Preaching the gospel within a Lutheran and multicultural congregation
This study, anthropologically-oriented and ethnographic, focuses upon the interaction between a Lutheran pastor and her congregation with an inherently cross-cultural task, the proclamation of the Christian gospel. Using Hymes' ehtnography of speaking model, six preaching events involving a Caucasian pastor and her primarily quadricultural, triracial and linguistically diverse congregation are analyzed after a brief history of Lutheran history, theology, and liturgy is described. Lutheran preaching as a denominational style and the pastor's ethnic style of preaching are examined along with cultural appropriateness and relevance of the sermons to the multicultural congregation. The dynamics of the preaching event are analyzed from intercultural theological, intercultural communication, and intercultural social perspectives. The difficulties of preaching within a Lutheran and multicultural congregation are highlighted in the epilogue.^ The analysis of the preaching events revealed that the pastor preached primarily from her own denominational and ethnic background and interactional schismogenesis resulted. However, certain aspects of the preaching events indicated that the pastor preached in a communicatively competent manner. As a result of this study, the author contends that the preaching event must be intentionally re-examined, re-envisioned, and transformed in order to effectively serve a multicultural congregation. It has been proven through educational studies and now, this study, that a pastor has the potential, with appropriate cross-cultural education and the development of cross-cultural interactional skills, to engage and transform such a congregation through the Preaching event into a truly effective living community of faith. ^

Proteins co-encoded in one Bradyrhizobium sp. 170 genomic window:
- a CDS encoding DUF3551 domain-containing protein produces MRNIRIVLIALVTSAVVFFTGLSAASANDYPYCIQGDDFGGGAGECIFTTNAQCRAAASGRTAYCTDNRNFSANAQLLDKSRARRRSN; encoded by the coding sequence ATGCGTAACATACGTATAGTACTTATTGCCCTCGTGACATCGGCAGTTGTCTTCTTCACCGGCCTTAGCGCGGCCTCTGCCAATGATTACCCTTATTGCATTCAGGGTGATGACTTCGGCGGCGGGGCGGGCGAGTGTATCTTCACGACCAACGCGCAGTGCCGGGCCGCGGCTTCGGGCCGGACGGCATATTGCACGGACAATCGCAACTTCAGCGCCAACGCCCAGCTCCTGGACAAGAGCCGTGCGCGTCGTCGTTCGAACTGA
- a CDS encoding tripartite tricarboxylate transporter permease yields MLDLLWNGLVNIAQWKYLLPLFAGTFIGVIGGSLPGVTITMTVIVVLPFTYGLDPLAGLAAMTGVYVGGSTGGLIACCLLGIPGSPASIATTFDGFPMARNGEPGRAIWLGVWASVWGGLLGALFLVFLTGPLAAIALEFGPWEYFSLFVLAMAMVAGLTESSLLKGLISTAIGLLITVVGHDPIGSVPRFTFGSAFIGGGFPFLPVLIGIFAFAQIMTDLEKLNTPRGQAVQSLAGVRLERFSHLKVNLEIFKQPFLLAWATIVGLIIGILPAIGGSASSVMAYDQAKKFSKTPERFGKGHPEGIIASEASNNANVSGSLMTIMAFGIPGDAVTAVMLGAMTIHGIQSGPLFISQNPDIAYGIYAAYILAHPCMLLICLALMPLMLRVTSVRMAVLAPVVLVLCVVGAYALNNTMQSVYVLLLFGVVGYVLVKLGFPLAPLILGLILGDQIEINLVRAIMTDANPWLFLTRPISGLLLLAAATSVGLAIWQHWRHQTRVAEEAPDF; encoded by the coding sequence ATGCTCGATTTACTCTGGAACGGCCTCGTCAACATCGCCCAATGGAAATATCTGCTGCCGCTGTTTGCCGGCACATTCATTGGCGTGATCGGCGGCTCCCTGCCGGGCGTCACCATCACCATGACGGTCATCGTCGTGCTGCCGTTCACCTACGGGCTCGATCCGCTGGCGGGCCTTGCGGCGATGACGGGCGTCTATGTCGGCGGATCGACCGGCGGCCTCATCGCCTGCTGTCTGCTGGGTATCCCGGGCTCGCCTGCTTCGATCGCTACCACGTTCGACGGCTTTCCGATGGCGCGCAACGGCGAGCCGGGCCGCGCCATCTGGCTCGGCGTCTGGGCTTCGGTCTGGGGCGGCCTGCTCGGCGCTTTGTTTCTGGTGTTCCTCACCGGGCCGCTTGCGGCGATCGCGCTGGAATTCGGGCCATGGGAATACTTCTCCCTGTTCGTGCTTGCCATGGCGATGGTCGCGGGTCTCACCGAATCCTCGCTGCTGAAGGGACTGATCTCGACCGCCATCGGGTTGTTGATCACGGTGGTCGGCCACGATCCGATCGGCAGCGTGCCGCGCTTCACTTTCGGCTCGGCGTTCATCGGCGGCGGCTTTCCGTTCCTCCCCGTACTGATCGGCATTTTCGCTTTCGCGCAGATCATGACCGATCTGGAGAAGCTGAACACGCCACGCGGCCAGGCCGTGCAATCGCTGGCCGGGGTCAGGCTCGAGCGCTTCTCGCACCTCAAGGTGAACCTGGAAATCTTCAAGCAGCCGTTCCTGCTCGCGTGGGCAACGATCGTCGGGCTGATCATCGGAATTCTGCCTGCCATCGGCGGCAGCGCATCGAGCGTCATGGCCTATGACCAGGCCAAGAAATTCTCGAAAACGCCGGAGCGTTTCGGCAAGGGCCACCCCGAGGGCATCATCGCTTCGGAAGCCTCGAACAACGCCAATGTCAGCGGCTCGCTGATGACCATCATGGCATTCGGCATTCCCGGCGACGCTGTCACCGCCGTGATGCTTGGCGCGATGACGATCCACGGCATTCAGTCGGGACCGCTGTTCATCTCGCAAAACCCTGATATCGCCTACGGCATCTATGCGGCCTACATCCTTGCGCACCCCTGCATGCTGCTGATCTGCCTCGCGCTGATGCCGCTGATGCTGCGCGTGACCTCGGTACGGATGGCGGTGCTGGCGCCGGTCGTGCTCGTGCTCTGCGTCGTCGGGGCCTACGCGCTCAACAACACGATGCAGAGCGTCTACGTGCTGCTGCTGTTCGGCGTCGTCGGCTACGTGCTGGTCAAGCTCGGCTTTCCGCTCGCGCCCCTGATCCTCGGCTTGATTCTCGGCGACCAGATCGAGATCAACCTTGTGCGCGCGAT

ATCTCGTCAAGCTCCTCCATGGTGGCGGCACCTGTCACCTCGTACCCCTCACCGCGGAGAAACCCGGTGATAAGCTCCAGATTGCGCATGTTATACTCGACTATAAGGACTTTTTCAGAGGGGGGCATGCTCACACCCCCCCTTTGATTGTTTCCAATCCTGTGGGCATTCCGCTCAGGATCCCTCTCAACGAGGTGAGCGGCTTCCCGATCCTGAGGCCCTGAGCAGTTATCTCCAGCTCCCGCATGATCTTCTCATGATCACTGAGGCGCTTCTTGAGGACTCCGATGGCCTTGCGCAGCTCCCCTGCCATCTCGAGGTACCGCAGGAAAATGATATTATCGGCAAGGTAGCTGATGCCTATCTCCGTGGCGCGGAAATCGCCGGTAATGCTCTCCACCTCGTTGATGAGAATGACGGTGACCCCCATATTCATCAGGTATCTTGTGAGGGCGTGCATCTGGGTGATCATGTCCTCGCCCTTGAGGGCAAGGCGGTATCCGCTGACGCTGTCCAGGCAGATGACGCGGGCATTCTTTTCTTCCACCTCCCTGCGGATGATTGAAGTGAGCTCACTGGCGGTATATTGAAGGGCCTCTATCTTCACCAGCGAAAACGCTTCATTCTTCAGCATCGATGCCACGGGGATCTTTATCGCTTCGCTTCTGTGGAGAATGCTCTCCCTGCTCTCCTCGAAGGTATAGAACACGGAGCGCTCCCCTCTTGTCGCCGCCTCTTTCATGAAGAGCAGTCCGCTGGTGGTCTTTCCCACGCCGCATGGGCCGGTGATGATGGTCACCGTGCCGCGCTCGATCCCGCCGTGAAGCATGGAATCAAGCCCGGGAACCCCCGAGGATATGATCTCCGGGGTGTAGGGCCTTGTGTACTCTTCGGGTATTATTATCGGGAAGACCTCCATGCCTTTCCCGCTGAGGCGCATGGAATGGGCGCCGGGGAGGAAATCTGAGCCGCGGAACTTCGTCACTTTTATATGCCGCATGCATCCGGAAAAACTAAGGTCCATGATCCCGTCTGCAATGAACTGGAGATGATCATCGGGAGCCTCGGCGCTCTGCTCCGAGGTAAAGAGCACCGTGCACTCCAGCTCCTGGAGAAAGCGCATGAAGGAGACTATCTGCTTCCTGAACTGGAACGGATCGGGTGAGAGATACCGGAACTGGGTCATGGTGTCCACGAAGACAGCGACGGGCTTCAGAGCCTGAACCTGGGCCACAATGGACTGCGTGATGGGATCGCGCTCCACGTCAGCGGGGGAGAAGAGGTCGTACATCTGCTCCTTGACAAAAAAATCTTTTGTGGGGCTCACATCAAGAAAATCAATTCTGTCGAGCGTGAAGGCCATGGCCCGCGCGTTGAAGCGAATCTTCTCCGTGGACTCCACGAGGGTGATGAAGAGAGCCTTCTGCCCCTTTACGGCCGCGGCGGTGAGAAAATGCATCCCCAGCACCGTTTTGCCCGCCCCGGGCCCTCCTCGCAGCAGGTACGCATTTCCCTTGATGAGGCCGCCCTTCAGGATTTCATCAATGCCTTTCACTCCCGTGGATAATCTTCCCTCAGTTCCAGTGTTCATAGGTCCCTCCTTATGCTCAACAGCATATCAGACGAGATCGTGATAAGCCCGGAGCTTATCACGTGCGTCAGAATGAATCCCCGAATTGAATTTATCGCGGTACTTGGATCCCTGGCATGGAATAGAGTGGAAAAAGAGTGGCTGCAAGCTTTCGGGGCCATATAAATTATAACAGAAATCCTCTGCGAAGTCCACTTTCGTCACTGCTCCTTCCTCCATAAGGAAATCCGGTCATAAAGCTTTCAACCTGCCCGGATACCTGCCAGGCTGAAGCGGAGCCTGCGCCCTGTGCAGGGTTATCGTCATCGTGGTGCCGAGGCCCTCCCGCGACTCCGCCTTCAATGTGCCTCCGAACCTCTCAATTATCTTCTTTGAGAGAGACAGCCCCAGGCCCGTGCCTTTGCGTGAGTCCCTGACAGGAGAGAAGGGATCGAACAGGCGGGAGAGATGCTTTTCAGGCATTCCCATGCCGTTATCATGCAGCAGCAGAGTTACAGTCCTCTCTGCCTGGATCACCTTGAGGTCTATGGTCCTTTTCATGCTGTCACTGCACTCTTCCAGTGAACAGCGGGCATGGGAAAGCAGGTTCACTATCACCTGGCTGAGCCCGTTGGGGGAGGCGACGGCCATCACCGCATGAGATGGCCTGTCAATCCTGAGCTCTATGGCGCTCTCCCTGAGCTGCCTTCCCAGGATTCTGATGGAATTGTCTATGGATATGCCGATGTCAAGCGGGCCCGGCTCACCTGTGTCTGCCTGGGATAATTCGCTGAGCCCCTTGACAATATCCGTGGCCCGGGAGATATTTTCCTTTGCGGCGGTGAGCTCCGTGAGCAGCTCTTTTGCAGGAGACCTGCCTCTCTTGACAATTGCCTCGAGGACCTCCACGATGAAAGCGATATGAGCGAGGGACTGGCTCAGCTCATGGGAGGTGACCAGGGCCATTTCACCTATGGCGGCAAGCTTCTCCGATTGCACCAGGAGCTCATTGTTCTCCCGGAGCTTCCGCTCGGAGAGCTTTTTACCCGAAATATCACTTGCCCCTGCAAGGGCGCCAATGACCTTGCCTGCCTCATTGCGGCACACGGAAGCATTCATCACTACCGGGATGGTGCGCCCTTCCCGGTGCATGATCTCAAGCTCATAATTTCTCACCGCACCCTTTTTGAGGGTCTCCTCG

Education, Bilingual and Multicultural|Religion, Clergy|Anthropology, Cultural|Theology|Education, Religious
Kathryn Ann Eckstam-Ames,
"Preaching the gospel within a Lutheran and multicultural congregation"
(January 1, 1999).
Dissertations available from ProQuest.